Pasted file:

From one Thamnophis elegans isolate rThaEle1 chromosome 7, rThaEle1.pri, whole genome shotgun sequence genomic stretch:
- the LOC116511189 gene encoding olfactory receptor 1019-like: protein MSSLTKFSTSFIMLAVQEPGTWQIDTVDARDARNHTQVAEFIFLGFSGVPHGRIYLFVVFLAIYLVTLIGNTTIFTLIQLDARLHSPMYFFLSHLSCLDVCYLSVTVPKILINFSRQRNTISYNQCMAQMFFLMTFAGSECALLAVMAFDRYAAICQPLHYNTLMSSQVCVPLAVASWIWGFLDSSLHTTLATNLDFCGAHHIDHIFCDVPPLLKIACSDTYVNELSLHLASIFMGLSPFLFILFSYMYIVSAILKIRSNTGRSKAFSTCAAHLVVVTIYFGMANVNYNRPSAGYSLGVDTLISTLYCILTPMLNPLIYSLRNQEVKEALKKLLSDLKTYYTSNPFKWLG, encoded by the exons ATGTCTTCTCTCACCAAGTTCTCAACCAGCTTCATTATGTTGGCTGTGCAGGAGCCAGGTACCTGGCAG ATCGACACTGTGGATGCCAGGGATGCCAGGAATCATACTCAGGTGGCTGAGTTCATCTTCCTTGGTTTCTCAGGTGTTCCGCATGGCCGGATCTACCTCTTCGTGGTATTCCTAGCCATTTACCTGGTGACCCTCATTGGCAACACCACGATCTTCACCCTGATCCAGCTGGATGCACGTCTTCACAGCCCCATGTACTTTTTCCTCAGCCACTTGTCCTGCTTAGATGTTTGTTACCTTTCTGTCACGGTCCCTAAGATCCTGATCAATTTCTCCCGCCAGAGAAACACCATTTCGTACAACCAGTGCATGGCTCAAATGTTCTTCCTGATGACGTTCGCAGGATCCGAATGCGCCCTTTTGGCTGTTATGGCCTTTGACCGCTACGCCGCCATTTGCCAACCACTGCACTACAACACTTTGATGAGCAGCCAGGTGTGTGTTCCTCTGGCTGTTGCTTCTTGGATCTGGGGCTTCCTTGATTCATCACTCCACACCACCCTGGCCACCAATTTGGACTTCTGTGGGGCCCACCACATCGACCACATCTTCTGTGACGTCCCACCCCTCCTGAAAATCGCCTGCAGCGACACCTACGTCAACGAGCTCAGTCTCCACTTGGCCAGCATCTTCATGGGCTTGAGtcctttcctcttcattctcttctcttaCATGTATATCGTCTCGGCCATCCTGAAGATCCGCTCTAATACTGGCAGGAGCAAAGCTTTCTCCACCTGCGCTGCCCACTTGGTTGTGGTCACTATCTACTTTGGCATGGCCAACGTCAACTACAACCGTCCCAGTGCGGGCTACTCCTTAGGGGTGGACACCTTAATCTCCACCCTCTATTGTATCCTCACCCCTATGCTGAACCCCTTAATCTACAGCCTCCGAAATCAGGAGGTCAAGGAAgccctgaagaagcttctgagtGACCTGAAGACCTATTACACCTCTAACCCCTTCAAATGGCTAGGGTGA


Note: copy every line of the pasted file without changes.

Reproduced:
From one Thamnophis elegans isolate rThaEle1 chromosome 7, rThaEle1.pri, whole genome shotgun sequence genomic stretch:
- the LOC116511189 gene encoding olfactory receptor 1019-like: protein MSSLTKFSTSFIMLAVQEPGTWQIDTVDARDARNHTQVAEFIFLGFSGVPHGRIYLFVVFLAIYLVTLIGNTTIFTLIQLDARLHSPMYFFLSHLSCLDVCYLSVTVPKILINFSRQRNTISYNQCMAQMFFLMTFAGSECALLAVMAFDRYAAICQPLHYNTLMSSQVCVPLAVASWIWGFLDSSLHTTLATNLDFCGAHHIDHIFCDVPPLLKIACSDTYVNELSLHLASIFMGLSPFLFILFSYMYIVSAILKIRSNTGRSKAFSTCAAHLVVVTIYFGMANVNYNRPSAGYSLGVDTLISTLYCILTPMLNPLIYSLRNQEVKEALKKLLSDLKTYYTSNPFKWLG, encoded by the exons ATGTCTTCTCTCACCAAGTTCTCAACCAGCTTCATTATGTTGGCTGTGCAGGAGCCAGGTACCTGGCAG ATCGACACTGTGGATGCCAGGGATGCCAGGAATCATACTCAGGTGGCTGAGTTCATCTTCCTTGGTTTCTCAGGTGTTCCGCATGGCCGGATCTACCTCTTCGTGGTATTCCTAGCCATTTACCTGGTGACCCTCATTGGCAACACCACGATCTTCACCCTGATCCAGCTGGATGCACGTCTTCACAGCCCCATGTACTTTTTCCTCAGCCACTTGTCCTGCTTAGATGTTTGTTACCTTTCTGTCACGGTCCCTAAGATCCTGATCAATTTCTCCCGCCAGAGAAACACCATTTCGTACAACCAGTGCATGGCTCAAATGTTCTTCCTGATGACGTTCGCAGGATCCGAATGCGCCCTTTTGGCTGTTATGGCCTTTGACCGCTACGCCGCCATTTGCCAACCACTGCACTACAACACTTTGATGAGCAGCCAGGTGTGTGTTCCTCTGGCTGTTGCTTCTTGGATCTGGGGCTTCCTTGATTCATCACTCCACACCACCCTGGCCACCAATTTGGACTTCTGTGGGGCCCACCACATCGACCACATCTTCTGTGACGTCCCACCCCTCCTGAAAATCGCCTGCAGCGACACCTACGTCAACGAGCTCAGTCTCCACTTGGCCAGCATCTTCATGGGCTTGAGtcctttcctcttcattctcttctcttaCATGTATATCGTCTCGGCCATCCTGAAGATCCGCTCTAATACTGGCAGGAGCAAAGCTTTCTCCACCTGCGCTGCCCACTTGGTTGTGGTCACTATCTACTTTGGCATGGCCAACGTCAACTACAACCGTCCCAGTGCGGGCTACTCCTTAGGGGTGGACACCTTAATCTCCACCCTCTATTGTATCCTCACCCCTATGCTGAACCCCTTAATCTACAGCCTCCGAAATCAGGAGGTCAAGGAAgccctgaagaagcttctgagtGACCTGAAGACCTATTACACCTCTAACCCCTTCAAATGGCTAGGGTGA